Rotatory Savings and Credit Associations (ROSCAs) are a popular mode of saving in Pakistan. In local parlance, they are called “committees” and are particularly popular among women. ROSCA group members make a set contribution to a fund and one of the members of the group gets the pool of funds through a draw or mutual consensus of the members. This process is repeated until everyone in the group gets one pooled payment. Record-keeping practices among ROSCAs might vary, but, generally, record keeping is conducted in an informal manner.

InterMedia’s Financial Inclusion Insights (FII) Pakistan Tracker survey report for 2013[1] revealed some interesting insights about ROSCA groups: 9.3 percent of respondents reported using ROSCAs. Of these, 91 percent confirmed to use a monthly cycle. Reported contributions varied from $0.09 to $470.20, with an average amount of $17.96.

The ROSCA is based on a sense of trust. The collateral, in case of a default in contribution payments, is the goodwill that exists among its members. As a result, the assumption might be that the incidence of defaults, or fraud, for example, is low. However, negative experiences reported during members’ time with ROSCAs include fraud, disagreements as well as payment defaults, according to FII 2015 data.

Figure 1

(Source: FII 2015 Pakistan Tracker survey, September-October 2015)

Figure 1 highlights some of the common problems faced by ROSCA members. Understanding these problems requires thinking about the archaic nature of these transactions, which, for the most part, are in-person cash transfers. Based on FII 2015 data, 99.9 percent of ROSCA users responded in the negative when asked about the use of banks or mobile wallets to conduct transactions.  

The absence of a financial trail leaves these individuals vulnerable to various undesirable situations. For instance, if a ROSCA member claims to have paid his/her contribution to the  group leader, in person, and the group leader denies receiving such a payment, then, in the absence of receipts, there is no way for either to prove their claims. These types of problems are not uncommon, and clearly point to the need for some financial documentation to verify transactions and improve transparency.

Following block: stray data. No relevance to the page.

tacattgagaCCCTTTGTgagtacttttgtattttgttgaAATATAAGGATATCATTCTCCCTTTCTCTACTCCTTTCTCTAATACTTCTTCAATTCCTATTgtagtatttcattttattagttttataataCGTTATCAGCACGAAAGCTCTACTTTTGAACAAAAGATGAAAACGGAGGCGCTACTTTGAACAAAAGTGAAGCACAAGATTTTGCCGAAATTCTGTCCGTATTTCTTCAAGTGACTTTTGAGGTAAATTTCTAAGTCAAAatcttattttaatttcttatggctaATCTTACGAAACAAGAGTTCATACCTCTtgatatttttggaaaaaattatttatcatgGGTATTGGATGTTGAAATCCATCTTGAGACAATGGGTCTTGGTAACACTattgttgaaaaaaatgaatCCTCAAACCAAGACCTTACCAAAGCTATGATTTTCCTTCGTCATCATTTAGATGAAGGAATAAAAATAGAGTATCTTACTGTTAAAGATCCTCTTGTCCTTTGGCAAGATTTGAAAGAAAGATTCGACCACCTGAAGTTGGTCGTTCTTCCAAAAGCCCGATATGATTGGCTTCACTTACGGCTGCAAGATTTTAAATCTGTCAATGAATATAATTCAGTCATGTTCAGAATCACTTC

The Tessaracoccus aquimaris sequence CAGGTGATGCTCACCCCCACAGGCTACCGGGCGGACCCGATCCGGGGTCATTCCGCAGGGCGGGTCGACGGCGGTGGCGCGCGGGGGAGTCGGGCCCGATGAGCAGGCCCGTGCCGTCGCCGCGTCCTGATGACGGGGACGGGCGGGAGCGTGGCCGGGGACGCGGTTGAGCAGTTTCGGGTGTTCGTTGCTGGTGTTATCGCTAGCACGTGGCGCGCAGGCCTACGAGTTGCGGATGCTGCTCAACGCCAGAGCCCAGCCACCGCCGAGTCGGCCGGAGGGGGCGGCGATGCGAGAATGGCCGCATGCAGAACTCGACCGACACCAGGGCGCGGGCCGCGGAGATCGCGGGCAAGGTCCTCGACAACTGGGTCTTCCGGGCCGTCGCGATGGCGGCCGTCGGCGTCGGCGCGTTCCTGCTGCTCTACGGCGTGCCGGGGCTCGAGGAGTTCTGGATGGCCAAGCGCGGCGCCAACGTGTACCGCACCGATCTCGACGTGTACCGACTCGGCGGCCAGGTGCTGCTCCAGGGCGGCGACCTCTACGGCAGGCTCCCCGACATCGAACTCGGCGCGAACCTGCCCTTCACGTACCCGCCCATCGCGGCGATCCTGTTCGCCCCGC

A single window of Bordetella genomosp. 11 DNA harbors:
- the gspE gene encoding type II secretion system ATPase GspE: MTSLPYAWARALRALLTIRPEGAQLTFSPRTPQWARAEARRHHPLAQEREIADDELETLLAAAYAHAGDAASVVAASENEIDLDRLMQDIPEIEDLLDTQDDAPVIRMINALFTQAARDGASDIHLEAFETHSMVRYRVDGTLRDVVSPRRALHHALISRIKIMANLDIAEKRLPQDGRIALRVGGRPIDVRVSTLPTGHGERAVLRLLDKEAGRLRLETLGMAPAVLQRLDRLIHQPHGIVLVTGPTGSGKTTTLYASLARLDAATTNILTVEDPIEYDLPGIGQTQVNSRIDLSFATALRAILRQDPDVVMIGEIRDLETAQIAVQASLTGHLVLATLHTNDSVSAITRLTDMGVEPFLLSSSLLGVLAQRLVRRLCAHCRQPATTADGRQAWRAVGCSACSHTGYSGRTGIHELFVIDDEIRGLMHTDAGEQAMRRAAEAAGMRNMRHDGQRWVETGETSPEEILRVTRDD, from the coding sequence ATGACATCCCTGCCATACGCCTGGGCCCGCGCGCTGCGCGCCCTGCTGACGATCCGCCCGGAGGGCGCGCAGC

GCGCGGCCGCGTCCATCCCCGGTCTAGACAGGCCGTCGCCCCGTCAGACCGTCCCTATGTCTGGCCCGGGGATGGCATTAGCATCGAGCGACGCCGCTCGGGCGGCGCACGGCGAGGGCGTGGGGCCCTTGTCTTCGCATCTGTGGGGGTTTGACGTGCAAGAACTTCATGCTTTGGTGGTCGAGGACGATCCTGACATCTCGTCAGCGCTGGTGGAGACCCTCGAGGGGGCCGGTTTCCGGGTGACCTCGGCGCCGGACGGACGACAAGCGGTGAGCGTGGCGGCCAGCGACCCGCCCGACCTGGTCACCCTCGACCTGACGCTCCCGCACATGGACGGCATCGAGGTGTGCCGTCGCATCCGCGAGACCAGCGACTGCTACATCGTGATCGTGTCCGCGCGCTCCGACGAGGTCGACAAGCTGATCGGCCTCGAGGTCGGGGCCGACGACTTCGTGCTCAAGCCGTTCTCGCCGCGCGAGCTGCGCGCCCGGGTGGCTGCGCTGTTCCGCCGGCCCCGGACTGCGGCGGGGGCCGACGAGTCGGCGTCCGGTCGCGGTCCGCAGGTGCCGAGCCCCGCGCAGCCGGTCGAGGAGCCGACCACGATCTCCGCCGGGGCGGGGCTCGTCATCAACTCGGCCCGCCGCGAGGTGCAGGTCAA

Using banks to transact is one option. However, transacting through banks might prove cumbersome given the effort required. Figure 2 compares the effort required to conduct ROSCA transactions with a group leader versus bank transactions. It can be concluded from these numbers that engaging with ROSCAs through bank accounts would be much more problematic compared with the current method of access, as a bank tends to be farther away than a ROSCA group leader.

Figure 2

(Source: FII 2015 Pakistan Tracker survey, September-October 2015)

When convenience is factored into the ability to make these transactions, mobile money accounts become the obvious choice. Lack of mobile phone ownership will not pose a problem in making this transition: FII 2015 data showed 60 percent of ROSCA users had their own mobile phones. However, operating a mobile money account could prove to be a tedious task considering, of those who had a mobile phone, 71 percent had never sent an SMS, a key factor in determining an individual’s potential for using a mobile money account.

Given the implied difficulties with text based mediums, a solution might lie in leveraging smartphones for more intuitive, human-centered app designs. Experiments have shown that illiterate users find smartphones easier to understand than feature phones.[2] In a research paper from IBM India, Agarwal et al observed that combining smartphone graphics with voice communication can be effective in reaching the illiterate or technically illiterate demographics.[3]    

The high price of smartphones has traditionally been a barrier to their adoption. However, with falling smartphone prices, as well as the introduction of 3G and 4G broadband services, the demand for smartphones is increasing. According to one estimate, Pakistan is likely to have 40 million smartphones by the end of 2016.[4] FII data also indicate an upward trend in smartphone ownership: in 2013, 3.3 percent of the respondents owned a smartphone; in 2015, the percentage increased to 6.0 percent.

Mobile money companies can leverage the proliferation of smartphone ownership in Pakistan to facilitate ROSCA transactions. Besides providing the much-needed financial accounting trail for ROSCA users, they might also encourage mobile wallet adoption. One such example is a ROSCA app “Akiba”, which has been successfully launched in several countries in Latin America and Africa. The app allows users to form ROSCA groups and to conduct transactions within the group using their mobile money accounts, while also keeping a record of the transactions.

ROSCA users could prove to be a viable market niche for mobile money providers. By facilitating existing financial behavior through mobile wallets, an app such as “Akiba” has the potential to yield a number of benefits, not the least of which is a much needed financial trail of transactions. Such apps also have the potential to encourage mobile wallet adoption and, as a result, extend financial inclusion to the unbanked.



[1] The sample size for all FII surveys in Pakistan is 6000 individuals, the survey is representative at the national as well as provincial levels.

[2] “Smallholder Farms: Peer Pressure,” Knoche, Jamadagni and Rao. Development and Cooperation,

[3] “Visual Conversational Interfaces to Empower Low-literacy Users,” Agarwal et al. IBM India Research.

[4] “Telecom Sector: Pakistan to have 40 million smartphones by end of 2016,” Express Tribune, Sept. 9, 2015.